Google shuns Middle East with new Stadia gaming service
Last night saw Google unveil "the future of gaming" in the form of a new streaming service that lets you play proper games from any device anywhere in the world. Well, except if you're in Asia or here in the Middle East.
Yes, Google's Stadia gaming service will be a little bit like Netflix, and will harness the Big G's massive server farms to handle the graphical heavy-lifting. Then it will wirelessly fling that game to your device, including smartphones and devices compatible with Google Chrome. But not here it won't.
Google has kept quite on how pricing will work (it will either be free, cost a set subscription or work more like the Android Marketplace) as well as the release date (a rather vague "at some point this year"). But they have said that when it does arrive the service will work in the United States, Canada, the UK and Europe. So not here in the Middle East then.
The service itself will come baked in with all of Google's major services - including YouTube, where thousands upon thousands of hours are spent watching video gamers. The service will work via regular mouse and keyboard, as well as via special Stadia controller - which looks very similar to an Xbox One controller. The same Xbox One controller that you should probably hang on to if you live in the Middle East, because you ain't going to be swapping it out for a new Stadia one anytime soon.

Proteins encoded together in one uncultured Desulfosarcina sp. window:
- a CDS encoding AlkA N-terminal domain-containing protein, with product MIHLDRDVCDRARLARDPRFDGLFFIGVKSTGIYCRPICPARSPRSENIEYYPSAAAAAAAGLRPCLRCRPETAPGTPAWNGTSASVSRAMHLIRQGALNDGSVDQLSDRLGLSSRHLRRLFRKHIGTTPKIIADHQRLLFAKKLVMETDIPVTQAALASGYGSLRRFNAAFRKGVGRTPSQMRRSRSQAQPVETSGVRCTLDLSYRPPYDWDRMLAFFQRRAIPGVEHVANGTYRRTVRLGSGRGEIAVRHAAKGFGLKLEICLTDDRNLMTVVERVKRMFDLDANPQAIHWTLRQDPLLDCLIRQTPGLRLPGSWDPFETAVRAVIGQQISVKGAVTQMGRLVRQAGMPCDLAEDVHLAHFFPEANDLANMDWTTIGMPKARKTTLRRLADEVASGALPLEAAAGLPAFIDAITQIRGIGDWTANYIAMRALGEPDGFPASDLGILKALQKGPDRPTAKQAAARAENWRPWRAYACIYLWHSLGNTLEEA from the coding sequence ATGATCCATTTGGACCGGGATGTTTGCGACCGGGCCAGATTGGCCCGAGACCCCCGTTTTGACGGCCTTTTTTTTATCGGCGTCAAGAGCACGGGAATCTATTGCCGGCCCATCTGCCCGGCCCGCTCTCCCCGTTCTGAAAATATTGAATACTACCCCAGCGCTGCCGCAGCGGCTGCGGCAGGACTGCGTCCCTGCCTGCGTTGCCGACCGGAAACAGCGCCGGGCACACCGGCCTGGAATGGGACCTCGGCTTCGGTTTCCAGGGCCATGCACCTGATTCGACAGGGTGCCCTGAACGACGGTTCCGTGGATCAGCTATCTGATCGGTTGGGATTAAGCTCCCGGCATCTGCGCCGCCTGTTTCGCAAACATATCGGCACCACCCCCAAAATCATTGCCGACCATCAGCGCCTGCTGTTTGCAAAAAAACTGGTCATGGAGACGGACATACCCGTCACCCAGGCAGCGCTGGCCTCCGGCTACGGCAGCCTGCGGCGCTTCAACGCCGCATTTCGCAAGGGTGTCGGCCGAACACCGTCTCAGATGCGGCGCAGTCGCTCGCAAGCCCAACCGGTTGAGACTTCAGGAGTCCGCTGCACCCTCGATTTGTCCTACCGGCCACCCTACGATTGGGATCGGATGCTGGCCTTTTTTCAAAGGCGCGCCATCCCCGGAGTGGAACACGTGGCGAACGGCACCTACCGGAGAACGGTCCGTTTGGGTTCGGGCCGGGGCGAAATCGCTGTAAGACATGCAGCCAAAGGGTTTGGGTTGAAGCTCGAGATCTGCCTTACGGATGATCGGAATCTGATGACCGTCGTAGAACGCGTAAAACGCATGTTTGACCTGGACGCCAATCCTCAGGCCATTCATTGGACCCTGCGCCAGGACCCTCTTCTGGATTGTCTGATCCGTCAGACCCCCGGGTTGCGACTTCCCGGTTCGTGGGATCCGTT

The Big G said that it has been testing Stadia for the past few months, and had perfected streaming Assassin's Creed Odyssey publicly. Interestingly, that Assassin's Creed game was released here in the Middle East. But Stadia will not.
Of course, Stadia won't be limited to just one game. It will play a plethora of them (although Google was tight-lipped on who exactly has signed on to the service). The company demonstrated a clip of someone watching a YouTuber then clicking a 'Play Now' button which instantly brought up Stadia. Odds are that particular YouTuber wasn't in the Middle East, because Stadia won't be available here.
Elsewhere Google demonstrated moving gameplay across phone, tablet and then to television, all pretty seamlessly. Apparently, the technology that allows this to happen lies in Google's cloud servers, which handle the heavy lifting that your bog-standard CPU and graphics card would normally deal with. That's probably why Stadia is not coming to the Middle East and Asia anytime soon, as a vast majority of its servers are in the US and Europe.
Google Stadia will be released later this year (but not here in the Middle East).
But that's fine, we're not bitter or anything.